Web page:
Exit 193 I-95n in SC To: SC 9, SC 57, to N Myrtle Beach, Dillon near Floyd, Dale, SC
Welcome to South Carolina! Land of palmetto palms and shag dancing to Beach Music — and we don’t mean Surf Music either. But more about that later… Now turn on your headlights. It's the law down here.
If you’ve had your eyes open in either direction, you’ve seen the famous “South of the Border” billboards. The corny billboards will lead you along I-95 here to Dillon.
In Dillon you will find Pedro, the mustachioed, 97-foot-tall “Patron Saint of Travelers In Need of a Pit Stop”. No Baloney. That’s what Pedro is the patron saint for. Visitors can drive through his legs and find a parking place. Then it’s time to stretch, hit the bathroom, grab a hot dog (or a banana), see some gators and buy a few fireworks to detonate later on the beach.
South of the Border is a roadside mash-up of tacky souvenir shops and wacky attractions. For over forty years, these billboards have delighted children and quite honestly, annoyed parents. After years of disapproval by the forces of political correctness, Pedro will no longer be able to entice with his corny epithets and awful broken English puns.
Not surprisingly, Locals refer to the site as SOB. Speaking of SOBs, what you have not seen as you approach the border between two Carolinas is the Carolina Pararkeet. SOB's are responsible for that loss no doubt.
2018 marked the sad centennial for the extinction of the only Parrot in The United States. The last known bird died at the Cincinnati Zoo on February 21, 1918. This was the male specimen, called "Incas", who died within a year of his mate, "Lady Jane". Coincidentally, Incas died in the same cage in which the last Passenger Pigeon, "Martha", had died nearly 4 years earlier.
It was not until 1939, however, that it was determined that the Carolina Parakeet had become extinct. However, reports still come in of fleeting sightings and false yet hopeful re-discoveries. So maybe they are out there. According to the Audubon Society, at some point about sixty years ago, three parakeets resembling the beautiful Carolina Parakeet were filmed in the Okefenokee Swamp of Georgia. However, the American Ornithologists' Union analyzed the film and concluded that they had probably filmed feral parakeets.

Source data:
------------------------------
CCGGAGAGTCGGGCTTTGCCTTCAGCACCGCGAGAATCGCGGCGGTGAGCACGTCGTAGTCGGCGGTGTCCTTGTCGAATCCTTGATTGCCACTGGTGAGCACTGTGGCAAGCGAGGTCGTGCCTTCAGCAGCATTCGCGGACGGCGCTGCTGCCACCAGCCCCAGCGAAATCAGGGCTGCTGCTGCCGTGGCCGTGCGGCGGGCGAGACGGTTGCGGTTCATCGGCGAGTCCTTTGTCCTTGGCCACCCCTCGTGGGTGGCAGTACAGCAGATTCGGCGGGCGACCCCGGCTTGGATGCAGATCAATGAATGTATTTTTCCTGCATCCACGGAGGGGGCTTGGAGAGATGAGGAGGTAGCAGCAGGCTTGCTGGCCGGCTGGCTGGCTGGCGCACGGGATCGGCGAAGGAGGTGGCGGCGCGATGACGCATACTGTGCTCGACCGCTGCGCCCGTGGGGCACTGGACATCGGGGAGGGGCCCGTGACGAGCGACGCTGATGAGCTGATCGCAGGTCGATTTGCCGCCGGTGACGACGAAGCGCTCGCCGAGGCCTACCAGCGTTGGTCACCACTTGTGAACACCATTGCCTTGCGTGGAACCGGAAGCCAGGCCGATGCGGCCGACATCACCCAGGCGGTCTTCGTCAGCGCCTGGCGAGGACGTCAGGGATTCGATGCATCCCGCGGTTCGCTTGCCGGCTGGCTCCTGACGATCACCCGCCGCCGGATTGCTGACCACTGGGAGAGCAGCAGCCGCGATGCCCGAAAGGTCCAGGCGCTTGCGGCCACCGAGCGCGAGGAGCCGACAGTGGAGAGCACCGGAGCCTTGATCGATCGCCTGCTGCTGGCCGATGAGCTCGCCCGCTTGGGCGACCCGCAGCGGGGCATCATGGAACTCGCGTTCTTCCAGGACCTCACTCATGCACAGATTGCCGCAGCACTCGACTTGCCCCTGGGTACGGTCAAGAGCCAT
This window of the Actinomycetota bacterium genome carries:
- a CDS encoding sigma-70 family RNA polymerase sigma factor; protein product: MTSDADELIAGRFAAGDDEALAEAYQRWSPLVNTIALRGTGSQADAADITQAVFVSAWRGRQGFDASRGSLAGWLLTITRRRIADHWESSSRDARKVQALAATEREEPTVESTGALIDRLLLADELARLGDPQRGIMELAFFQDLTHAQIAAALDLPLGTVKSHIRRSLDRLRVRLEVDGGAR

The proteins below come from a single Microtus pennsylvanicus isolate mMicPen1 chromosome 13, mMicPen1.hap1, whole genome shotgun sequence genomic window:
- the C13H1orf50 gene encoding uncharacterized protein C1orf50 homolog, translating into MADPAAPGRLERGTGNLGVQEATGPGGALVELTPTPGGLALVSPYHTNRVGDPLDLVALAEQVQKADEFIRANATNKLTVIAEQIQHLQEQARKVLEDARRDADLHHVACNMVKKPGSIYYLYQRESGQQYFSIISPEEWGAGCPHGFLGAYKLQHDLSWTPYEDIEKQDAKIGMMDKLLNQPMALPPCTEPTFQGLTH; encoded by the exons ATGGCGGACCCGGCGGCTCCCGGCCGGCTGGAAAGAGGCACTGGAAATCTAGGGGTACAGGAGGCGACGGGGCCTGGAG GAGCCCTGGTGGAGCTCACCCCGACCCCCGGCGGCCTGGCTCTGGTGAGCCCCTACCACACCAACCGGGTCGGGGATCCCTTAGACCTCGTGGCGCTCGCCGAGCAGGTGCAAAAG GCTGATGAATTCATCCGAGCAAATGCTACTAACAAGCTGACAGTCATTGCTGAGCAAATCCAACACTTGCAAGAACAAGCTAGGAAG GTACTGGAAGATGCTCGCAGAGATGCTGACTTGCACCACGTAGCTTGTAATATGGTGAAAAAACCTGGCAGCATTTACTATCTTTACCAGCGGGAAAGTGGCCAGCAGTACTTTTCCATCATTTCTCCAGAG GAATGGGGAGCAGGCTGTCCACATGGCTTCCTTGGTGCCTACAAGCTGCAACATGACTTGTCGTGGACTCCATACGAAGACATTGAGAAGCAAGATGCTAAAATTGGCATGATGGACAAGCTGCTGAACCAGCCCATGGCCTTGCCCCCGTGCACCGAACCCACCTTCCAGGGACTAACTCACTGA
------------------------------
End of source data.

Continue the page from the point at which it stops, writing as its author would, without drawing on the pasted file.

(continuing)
The small gregarious parakeets once lived in flocks and inhabited river bottoms from Nebraska to Louisiana to Florida and north to Southern New York.
The Carolina Parakeet is believed to have died out because of a number of different threats. Large areas of forest were cut down, reducing its habitat. The bird's colorful feathers (a green body, yellow head, and red around the bill) were in demand as decorations in ladies' hats. It has also been hypothesized that the introduced honeybee helped contribute to its extinction by occupying the bird's hollow tree nesting sites. Finally, they were killed in large numbers because farmers considered them a pest.
Sadly, the most egregious factor that contributed to their extinction may have been loyalty or compassion. Family members would return immediately to a location where flock members had been shot. This led to even more being shot by hunters as the parrots gathered about the wounded and dead members of their flock.
From Pedro to compassionate parrots, South Carolina itself is a proud mashup of conflicting and complementing inspirations marked by beauty, soulful loss, and great commercial promise.
Welcome once again to the Palmetto State.
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